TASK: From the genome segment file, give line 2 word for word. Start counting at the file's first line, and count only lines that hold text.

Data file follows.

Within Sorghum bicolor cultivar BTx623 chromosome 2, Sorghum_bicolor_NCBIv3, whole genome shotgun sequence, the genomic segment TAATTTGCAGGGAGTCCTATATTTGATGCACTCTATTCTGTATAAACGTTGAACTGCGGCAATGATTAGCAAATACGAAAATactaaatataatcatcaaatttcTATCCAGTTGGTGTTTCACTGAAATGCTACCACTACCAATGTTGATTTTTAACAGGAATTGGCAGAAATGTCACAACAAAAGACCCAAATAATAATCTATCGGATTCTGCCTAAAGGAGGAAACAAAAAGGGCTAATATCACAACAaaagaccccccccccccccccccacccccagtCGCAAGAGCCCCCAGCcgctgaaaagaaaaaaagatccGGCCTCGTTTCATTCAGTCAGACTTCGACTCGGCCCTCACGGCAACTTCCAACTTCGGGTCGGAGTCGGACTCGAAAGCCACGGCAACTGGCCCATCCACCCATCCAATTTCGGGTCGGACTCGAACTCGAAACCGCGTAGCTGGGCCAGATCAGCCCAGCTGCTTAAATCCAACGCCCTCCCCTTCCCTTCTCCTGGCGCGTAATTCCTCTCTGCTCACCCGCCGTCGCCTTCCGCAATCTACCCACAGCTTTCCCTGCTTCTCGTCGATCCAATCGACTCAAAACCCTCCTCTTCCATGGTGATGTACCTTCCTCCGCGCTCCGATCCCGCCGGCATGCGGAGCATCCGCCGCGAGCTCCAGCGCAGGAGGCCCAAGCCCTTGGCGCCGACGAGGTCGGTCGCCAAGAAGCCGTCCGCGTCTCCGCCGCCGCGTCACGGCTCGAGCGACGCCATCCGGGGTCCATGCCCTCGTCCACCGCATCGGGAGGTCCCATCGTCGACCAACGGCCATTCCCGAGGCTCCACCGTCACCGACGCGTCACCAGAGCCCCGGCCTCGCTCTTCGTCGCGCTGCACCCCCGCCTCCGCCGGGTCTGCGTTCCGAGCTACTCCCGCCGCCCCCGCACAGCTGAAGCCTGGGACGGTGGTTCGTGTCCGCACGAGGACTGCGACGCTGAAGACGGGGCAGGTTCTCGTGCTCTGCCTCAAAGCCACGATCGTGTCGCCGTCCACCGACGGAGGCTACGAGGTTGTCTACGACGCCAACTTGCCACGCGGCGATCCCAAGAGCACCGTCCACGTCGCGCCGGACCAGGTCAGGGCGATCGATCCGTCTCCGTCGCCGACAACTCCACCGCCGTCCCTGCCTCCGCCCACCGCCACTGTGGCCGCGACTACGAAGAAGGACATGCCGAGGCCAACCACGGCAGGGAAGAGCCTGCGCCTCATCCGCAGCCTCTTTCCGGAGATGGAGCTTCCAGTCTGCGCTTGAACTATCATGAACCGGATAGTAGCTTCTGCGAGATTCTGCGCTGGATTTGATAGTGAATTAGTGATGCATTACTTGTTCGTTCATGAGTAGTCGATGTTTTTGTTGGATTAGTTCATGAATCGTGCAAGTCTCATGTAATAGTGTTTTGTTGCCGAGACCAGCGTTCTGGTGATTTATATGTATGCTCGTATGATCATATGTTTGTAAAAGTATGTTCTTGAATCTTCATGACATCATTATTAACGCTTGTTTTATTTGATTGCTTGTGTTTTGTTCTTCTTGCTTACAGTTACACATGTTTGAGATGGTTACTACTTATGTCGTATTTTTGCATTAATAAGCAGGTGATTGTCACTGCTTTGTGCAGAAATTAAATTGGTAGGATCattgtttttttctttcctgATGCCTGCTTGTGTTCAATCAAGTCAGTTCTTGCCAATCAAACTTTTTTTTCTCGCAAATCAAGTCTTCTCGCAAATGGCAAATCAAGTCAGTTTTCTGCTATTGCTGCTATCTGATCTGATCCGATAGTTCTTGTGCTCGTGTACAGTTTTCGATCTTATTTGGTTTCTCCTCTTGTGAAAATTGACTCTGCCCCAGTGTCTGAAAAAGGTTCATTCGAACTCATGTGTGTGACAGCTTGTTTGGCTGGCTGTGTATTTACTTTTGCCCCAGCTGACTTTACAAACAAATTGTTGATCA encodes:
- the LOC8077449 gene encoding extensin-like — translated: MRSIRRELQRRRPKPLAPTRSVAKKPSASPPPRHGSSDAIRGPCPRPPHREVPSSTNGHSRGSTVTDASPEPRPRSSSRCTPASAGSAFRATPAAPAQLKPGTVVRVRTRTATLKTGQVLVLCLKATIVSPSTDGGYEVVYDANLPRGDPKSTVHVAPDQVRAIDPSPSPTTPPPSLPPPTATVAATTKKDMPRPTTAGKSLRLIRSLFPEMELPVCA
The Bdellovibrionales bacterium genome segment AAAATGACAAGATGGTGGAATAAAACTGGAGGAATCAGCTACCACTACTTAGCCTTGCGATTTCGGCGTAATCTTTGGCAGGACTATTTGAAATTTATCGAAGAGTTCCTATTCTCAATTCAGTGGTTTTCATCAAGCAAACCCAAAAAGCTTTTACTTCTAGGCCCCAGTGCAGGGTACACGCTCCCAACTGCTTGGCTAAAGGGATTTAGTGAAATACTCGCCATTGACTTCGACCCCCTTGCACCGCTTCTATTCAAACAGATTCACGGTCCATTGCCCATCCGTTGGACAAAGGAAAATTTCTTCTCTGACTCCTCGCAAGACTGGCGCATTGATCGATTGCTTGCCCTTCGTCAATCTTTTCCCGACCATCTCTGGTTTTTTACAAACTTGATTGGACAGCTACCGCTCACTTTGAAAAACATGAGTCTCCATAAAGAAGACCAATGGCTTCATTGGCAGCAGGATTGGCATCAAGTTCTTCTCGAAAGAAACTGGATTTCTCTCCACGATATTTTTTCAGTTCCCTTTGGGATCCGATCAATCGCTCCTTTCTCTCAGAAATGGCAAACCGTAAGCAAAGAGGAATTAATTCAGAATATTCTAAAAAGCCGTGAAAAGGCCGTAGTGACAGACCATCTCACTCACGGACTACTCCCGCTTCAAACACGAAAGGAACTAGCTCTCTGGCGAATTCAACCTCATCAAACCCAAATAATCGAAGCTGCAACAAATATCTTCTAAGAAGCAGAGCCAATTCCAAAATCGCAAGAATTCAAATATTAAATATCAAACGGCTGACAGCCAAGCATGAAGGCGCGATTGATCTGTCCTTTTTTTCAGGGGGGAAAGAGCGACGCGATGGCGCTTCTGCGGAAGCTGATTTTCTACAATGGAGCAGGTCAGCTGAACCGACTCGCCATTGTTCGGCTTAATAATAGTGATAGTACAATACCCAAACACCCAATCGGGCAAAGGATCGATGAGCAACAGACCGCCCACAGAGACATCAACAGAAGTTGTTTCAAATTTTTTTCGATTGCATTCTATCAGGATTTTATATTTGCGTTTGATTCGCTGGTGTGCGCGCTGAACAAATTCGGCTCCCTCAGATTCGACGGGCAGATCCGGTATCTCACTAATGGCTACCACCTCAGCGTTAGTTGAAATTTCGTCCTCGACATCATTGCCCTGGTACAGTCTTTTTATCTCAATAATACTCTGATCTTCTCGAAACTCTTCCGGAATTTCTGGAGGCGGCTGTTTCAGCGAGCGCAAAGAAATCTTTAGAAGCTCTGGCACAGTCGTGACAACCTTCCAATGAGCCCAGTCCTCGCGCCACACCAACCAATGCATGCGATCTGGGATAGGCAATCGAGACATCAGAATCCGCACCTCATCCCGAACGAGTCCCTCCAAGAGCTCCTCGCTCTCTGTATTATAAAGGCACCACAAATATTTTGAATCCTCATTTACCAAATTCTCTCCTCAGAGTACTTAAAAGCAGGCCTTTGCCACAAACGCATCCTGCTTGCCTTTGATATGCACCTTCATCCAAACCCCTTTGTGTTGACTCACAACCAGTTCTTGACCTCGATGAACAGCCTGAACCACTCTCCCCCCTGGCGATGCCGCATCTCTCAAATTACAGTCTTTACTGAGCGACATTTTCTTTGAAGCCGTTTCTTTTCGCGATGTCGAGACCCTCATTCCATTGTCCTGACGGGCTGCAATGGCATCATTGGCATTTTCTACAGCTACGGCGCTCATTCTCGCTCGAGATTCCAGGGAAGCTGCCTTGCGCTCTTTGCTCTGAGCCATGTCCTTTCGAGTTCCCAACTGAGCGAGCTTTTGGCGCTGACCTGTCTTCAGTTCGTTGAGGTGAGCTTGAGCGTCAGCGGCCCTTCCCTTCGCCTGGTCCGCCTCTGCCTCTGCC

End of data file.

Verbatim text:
- the LOC8077449 gene encoding extensin-like — translated: MRSIRRELQRRRPKPLAPTRSVAKKPSASPPPRHGSSDAIRGPCPRPPHREVPSSTNGHSRGSTVTDASPEPRPRSSSRCTPASAGSAFRATPAAPAQLKPGTVVRVRTRTATLKTGQVLVLCLKATIVSPSTDGGYEVVYDANLPRGDPKSTVHVAPDQVRAIDPSPSPTTPPPSLPPPTATVAATTKKDMPRPTTAGKSLRLIRSLFPEMELPVCA